If the plate was then tilted about its centre point, its perimeter would still be on the surface of the sky hemisphere, but when viewed from directly above it would no longer appear to be exactly circular. As its tilt angle increased, it would gradually change from a circular line when lying flat, to a single straight line running through its centre when fully vertical. The shapes this makes at various tilt angles in plan view represent the curvature of horizontal lines at the same relative shadow angle.
The diagram below shows this curvature as a series of shadow angles on a protractor, displayed as a set of rotating dotted white lines. To line up the protractor, the straight line through the middle of the diagram must run parallel to each horizontal line in the model. This means rotating it around as you draw in the top of each surface. You should try this out by using the slider at the bottom of the diagram to rotate the shadow angle protractor. See if you can pick what angle it must be for each of the curved horizontal lines in the model.
Generating Overshadowing Blocks
The following interactive animation illustrates the procedure by which the overshadowing block of a building can be translated onto a stereographic sun-path diagram.
- Step 1 - Select and mark the Focus Point at which the overshadowing is to be determined.
- Step 2 - Determine the azimuth angle between true North and the first vertical corner of the building from the selected point (positive angles are always taken in a clockwise direction). Draw a line from the very centre of the stereographic diagram out to the azimuth angle just calculated. This line represents the line of the vertical corner if it were infinitely high.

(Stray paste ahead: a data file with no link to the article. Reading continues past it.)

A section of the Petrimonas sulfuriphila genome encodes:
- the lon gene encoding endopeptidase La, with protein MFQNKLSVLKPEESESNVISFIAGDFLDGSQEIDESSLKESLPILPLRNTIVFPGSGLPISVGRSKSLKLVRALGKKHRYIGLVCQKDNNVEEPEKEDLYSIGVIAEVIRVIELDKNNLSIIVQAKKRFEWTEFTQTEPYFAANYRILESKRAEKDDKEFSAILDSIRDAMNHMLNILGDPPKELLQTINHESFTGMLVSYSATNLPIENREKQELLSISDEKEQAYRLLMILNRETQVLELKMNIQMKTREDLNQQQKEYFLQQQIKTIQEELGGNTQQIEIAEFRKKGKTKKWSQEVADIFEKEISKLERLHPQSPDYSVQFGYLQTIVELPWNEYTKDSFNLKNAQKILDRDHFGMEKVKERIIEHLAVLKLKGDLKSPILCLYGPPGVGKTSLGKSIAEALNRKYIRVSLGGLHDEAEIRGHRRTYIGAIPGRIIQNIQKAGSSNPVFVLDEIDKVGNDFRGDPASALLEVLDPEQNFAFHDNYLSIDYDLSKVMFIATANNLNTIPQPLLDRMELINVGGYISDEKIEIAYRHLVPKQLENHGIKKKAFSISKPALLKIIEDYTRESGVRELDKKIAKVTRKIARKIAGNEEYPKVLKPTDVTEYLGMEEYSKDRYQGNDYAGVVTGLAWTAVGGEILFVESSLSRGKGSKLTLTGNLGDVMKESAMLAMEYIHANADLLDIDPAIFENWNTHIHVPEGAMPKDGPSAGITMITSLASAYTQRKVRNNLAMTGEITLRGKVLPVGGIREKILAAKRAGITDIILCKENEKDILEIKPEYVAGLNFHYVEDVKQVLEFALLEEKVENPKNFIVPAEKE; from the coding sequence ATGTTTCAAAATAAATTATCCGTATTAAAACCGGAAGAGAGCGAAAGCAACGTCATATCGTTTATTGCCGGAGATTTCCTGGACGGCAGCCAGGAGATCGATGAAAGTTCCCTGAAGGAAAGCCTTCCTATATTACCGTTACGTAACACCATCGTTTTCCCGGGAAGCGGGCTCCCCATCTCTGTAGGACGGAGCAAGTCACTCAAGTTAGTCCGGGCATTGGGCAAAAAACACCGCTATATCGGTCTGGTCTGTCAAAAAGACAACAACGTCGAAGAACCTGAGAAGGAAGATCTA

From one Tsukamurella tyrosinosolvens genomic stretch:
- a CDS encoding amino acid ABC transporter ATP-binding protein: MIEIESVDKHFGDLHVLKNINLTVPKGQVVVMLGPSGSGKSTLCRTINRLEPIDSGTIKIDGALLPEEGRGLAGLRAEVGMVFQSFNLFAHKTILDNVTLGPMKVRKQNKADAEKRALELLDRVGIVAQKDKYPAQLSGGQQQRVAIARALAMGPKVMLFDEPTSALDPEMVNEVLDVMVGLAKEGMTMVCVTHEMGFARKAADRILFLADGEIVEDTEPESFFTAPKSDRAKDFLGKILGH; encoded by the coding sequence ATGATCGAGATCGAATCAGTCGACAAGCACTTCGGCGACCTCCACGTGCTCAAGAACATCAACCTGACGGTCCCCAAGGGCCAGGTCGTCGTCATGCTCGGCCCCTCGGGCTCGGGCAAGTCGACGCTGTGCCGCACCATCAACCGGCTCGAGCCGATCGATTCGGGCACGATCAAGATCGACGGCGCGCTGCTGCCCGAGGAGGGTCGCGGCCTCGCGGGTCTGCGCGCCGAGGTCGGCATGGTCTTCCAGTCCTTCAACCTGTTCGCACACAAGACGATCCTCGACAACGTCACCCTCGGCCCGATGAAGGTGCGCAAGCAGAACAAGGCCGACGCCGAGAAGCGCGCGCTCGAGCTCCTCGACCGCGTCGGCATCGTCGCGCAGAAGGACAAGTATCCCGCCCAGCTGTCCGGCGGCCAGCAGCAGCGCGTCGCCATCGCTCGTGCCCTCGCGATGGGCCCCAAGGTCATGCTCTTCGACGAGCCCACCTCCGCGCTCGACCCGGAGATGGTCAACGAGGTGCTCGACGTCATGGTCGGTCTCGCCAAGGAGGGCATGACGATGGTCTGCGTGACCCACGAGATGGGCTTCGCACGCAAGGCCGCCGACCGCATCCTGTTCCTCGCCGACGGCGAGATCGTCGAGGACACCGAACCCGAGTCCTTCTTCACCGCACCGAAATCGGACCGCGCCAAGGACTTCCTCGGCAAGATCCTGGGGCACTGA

- Step 3 - Determine the altitude angle from the ground plane to the very top of the vertical corner. Using the concentric altitude lines, work out and mark the measured altitude on the radial azimuth line you just drew.
- Step 4 - Repeat Steps 1-3 for the next corner to form the sides of the first surface.
- Step 5 - If it is only a short wall you can simply draw a line between the two altitude points. If not, the horizontal line between the two marked point will actually be curved within the sun-path diagram. To accurately draw this curve, rotate the shadow angle protractor so that it faces the normal of the surface being projected. If it is a truly horizontal line, both altitudes should line on the same shadow angle - in which case you simply trace the interpolated curve between the two. If it is not, such as the corner of a hip roof, you will have to interpolate between the two. Normally this can be done by eye, however if you need more accuracy you can divide the wall with a number of vertical lines and repeat steps 1-3 on each to get a series of guide point between them.
- Step 6 - Fill in the polygon defined by the horizon line, the two vertical side lines and the horizontal top. This region represents the overshadowing block of the first surface. When you display the sun-path, any time the sun falls within this block, the focus point will be in shadow.
- Step 7 - Repeat this procedure for all surfaces of the building that are directly visible from the focus point.
- The Solar Pathfinder
An incredible device that provides a panoramic reflection of a site with overlaid local sun-paths, providing a full year of accurate solar/shade data.